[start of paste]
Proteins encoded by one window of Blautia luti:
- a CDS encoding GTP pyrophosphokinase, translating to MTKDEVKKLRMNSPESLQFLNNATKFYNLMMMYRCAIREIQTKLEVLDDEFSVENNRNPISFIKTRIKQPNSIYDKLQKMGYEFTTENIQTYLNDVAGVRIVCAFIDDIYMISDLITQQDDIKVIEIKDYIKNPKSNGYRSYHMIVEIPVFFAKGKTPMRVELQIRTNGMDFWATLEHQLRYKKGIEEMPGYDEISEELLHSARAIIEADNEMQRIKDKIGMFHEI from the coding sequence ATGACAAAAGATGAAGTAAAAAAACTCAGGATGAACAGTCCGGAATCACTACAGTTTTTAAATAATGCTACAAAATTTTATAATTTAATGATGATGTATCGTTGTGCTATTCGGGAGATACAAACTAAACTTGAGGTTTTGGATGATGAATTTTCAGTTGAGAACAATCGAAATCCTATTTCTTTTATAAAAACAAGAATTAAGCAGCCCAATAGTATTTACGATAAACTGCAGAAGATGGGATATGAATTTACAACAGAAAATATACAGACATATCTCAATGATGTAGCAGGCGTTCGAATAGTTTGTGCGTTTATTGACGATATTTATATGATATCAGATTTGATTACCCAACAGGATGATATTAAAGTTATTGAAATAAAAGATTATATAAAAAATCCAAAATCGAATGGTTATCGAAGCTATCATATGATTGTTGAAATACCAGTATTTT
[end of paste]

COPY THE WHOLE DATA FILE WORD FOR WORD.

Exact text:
Proteins encoded by one window of Blautia luti:
- a CDS encoding GTP pyrophosphokinase, translating to MTKDEVKKLRMNSPESLQFLNNATKFYNLMMMYRCAIREIQTKLEVLDDEFSVENNRNPISFIKTRIKQPNSIYDKLQKMGYEFTTENIQTYLNDVAGVRIVCAFIDDIYMISDLITQQDDIKVIEIKDYIKNPKSNGYRSYHMIVEIPVFFAKGKTPMRVELQIRTNGMDFWATLEHQLRYKKGIEEMPGYDEISEELLHSARAIIEADNEMQRIKDKIGMFHEI from the coding sequence ATGACAAAAGATGAAGTAAAAAAACTCAGGATGAACAGTCCGGAATCACTACAGTTTTTAAATAATGCTACAAAATTTTATAATTTAATGATGATGTATCGTTGTGCTATTCGGGAGATACAAACTAAACTTGAGGTTTTGGATGATGAATTTTCAGTTGAGAACAATCGAAATCCTATTTCTTTTATAAAAACAAGAATTAAGCAGCCCAATAGTATTTACGATAAACTGCAGAAGATGGGATATGAATTTACAACAGAAAATATACAGACATATCTCAATGATGTAGCAGGCGTTCGAATAGTTTGTGCGTTTATTGACGATATTTATATGATATCAGATTTGATTACCCAACAGGATGATATTAAAGTTATTGAAATAAAAGATTATATAAAAAATCCAAAATCGAATGGTTATCGAAGCTATCATATGATTGTTGAAATACCAGTATTTT